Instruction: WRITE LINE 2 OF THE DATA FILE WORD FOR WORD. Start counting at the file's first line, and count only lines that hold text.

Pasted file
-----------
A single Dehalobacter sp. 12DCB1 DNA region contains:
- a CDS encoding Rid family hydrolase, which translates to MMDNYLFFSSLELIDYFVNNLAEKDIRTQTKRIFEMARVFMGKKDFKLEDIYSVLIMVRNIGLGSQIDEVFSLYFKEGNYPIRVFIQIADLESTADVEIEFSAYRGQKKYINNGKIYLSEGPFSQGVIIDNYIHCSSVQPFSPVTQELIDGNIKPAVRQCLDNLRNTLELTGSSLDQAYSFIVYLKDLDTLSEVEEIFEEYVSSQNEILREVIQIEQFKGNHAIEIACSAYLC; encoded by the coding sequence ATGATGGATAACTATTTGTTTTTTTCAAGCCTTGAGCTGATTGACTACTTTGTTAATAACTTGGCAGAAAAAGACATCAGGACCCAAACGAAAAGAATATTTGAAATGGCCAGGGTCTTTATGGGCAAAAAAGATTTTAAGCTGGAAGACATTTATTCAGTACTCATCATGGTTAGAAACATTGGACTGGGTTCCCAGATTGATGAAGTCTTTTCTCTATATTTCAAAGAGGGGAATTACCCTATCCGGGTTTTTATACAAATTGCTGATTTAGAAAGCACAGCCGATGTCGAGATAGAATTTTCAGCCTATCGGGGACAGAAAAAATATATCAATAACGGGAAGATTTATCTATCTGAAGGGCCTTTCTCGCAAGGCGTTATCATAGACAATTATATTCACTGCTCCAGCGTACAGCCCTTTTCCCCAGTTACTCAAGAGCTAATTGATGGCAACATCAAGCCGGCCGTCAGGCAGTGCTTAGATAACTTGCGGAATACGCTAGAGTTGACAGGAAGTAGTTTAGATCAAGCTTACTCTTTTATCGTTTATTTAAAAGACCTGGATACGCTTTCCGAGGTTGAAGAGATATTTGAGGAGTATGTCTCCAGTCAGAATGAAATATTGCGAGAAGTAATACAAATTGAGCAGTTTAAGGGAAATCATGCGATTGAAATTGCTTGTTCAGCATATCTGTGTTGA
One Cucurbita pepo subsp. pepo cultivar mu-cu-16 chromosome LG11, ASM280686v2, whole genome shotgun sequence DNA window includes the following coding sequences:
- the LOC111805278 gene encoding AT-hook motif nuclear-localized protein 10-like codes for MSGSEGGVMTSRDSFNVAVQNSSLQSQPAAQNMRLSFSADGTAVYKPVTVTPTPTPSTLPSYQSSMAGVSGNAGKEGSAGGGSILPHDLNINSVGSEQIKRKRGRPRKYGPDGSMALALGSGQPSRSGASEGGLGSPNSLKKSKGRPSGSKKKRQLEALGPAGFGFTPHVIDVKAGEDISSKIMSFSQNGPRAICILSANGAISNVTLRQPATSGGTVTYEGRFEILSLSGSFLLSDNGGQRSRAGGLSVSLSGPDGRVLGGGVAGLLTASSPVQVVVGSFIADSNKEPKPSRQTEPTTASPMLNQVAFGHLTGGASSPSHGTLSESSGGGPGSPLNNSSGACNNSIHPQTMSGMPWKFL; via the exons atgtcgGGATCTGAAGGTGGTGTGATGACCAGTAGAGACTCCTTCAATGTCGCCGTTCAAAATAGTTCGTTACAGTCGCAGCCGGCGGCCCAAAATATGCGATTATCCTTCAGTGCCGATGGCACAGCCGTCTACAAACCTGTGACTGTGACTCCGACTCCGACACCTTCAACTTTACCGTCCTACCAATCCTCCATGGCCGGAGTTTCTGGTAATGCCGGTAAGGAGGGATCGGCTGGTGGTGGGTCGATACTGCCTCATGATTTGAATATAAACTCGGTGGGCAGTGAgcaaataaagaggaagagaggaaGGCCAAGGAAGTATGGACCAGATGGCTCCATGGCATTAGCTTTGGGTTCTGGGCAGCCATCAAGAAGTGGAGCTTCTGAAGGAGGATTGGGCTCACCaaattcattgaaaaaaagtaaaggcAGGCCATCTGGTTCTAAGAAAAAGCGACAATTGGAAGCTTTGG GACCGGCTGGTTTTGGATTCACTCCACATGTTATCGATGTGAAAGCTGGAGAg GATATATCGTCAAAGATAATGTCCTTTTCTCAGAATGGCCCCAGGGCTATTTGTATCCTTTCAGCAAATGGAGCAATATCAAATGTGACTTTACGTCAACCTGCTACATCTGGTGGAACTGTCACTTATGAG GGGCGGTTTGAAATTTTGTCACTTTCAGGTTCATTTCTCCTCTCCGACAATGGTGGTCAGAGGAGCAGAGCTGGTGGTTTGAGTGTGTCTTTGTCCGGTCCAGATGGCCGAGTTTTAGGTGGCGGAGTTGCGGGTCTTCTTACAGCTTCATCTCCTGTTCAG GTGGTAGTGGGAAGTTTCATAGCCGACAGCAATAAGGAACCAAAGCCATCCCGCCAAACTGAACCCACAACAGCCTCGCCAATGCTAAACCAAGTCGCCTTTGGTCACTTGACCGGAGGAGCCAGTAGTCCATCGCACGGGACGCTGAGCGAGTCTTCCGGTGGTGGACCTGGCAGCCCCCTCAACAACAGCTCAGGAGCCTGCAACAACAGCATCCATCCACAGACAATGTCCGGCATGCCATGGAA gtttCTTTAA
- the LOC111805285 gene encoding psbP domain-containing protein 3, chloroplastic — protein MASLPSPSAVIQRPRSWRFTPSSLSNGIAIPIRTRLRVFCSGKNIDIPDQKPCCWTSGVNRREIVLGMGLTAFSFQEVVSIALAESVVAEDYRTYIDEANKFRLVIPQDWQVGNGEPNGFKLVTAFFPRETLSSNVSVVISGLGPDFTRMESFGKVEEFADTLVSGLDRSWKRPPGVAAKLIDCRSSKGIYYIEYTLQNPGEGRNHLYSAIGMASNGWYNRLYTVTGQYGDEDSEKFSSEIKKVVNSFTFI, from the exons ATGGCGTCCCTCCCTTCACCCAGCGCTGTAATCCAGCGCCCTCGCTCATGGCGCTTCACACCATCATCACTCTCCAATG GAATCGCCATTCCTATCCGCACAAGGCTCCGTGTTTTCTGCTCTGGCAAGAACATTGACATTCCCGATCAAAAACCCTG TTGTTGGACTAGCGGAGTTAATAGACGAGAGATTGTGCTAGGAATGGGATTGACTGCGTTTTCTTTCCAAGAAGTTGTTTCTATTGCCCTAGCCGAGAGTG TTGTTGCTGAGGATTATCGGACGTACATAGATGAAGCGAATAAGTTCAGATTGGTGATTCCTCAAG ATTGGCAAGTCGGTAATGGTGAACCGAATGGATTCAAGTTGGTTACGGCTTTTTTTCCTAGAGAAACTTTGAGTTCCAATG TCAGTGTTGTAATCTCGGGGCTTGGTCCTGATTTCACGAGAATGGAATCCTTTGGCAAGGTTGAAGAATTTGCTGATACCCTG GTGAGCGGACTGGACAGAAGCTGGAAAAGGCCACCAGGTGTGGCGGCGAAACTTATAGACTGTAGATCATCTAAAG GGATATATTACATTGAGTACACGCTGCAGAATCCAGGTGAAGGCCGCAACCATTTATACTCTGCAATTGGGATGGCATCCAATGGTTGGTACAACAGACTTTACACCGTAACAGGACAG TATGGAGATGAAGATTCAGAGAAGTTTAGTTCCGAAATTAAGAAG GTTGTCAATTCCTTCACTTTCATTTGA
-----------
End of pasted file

- a CDS encoding Rid family hydrolase, which translates to MMDNYLFFSSLELIDYFVNNLAEKDIRTQTKRIFEMARVFMGKKDFKLEDIYSVLIMVRNIGLGSQIDEVFSLYFKEGNYPIRVFIQIADLESTADVEIEFSAYRGQKKYINNGKIYLSEGPFSQGVIIDNYIHCSSVQPFSPVTQELIDGNIKPAVRQCLDNLRNTLELTGSSLDQAYSFIVYLKDLDTLSEVEEIFEEYVSSQNEILREVIQIEQFKGNHAIEIACSAYLC; encoded by the coding sequence ATGATGGATAACTATTTGTTTTTTTCAAGCCTTGAGCTGATTGACTACTTTGTTAATAACTTGGCAGAAAAAGACATCAGGACCCAAACGAAAAGAATATTTGAAATGGCCAGGGTCTTTATGGGCAAAAAAGATTTTAAGCTGGAAGACATTTATTCAGTACTCATCATGGTTAGAAACATTGGACTGGGTTCCCAGATTGATGAAGTCTTTTCTCTATATTTCAAAGAGGGGAATTACCCTATCCGGGTTTTTATACAAATTGCTGATTTAGAAAGCACAGCCGATGTCGAGATAGAATTTTCAGCCTATCGGGGACAGAAAAAATATATCAATAACGGGAAGATTTATCTATCTGAAGGGCCTTTCTCGCAAGGCGTTATCATAGACAATTATATTCACTGCTCCAGCGTACAGCCCTTTTCCCCAGTTACTCAAGAGCTAATTGATGGCAACATCAAGCCGGCCGTCAGGCAGTGCTTAGATAACTTGCGGAATACGCTAGAGTTGACAGGAAGTAGTTTAGATCAAGCTTACTCTTTTATCGTTTATTTAAAAGACCTGGATACGCTTTCCGAGGTTGAAGAGATATTTGAGGAGTATGTCTCCAGTCAGAATGAAATATTGCGAGAAGTAATACAAATTGAGCAGTTTAAGGGAAATCATGCGATTGAAATTGCTTGTTCAGCATATCTGTGTTGA